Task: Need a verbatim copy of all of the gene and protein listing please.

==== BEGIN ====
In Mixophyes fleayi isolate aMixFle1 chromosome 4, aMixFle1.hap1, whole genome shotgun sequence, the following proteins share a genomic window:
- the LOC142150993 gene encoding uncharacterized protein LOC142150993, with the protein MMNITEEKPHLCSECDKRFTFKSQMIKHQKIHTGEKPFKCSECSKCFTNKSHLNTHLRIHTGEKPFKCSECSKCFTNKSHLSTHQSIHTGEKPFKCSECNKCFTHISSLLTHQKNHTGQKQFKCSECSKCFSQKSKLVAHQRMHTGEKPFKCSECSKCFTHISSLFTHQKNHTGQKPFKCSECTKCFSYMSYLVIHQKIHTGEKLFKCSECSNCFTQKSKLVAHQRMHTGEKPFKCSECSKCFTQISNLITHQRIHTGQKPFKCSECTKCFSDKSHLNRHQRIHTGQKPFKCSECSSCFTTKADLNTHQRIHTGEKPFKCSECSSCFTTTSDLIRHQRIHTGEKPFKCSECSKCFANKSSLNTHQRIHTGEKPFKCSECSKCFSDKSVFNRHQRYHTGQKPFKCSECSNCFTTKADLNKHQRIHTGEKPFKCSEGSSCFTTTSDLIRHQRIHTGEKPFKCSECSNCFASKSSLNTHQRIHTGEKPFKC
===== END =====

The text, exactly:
In Mixophyes fleayi isolate aMixFle1 chromosome 4, aMixFle1.hap1, whole genome shotgun sequence, the following proteins share a genomic window:
- the LOC142150993 gene encoding uncharacterized protein LOC142150993, with the protein MMNITEEKPHLCSECDKRFTFKSQMIKHQKIHTGEKPFKCSECSKCFTNKSHLNTHLRIHTGEKPFKCSECSKCFTNKSHLSTHQSIHTGEKPFKCSECNKCFTHISSLLTHQKNHTGQKQFKCSECSKCFSQKSKLVAHQRMHTGEKPFKCSECSKCFTHISSLFTHQKNHTGQKPFKCSECTKCFSYMSYLVIHQKIHTGEKLFKCSECSNCFTQKSKLVAHQRMHTGEKPFKCSECSKCFTQISNLITHQRIHTGQKPFKCSECTKCFSDKSHLNRHQRIHTGQKPFKCSECSSCFTTKADLNTHQRIHTGEKPFKCSECSSCFTTTSDLIRHQRIHTGEKPFKCSECSKCFANKSSLNTHQRIHTGEKPFKCSECSKCFSDKSVFNRHQRYHTGQKPFKCSECSNCFTTKADLNKHQRIHTGEKPFKCSEGSSCFTTTSDLIRHQRIHTGEKPFKCSECSNCFASKSSLNTHQRIHTGEKPFKC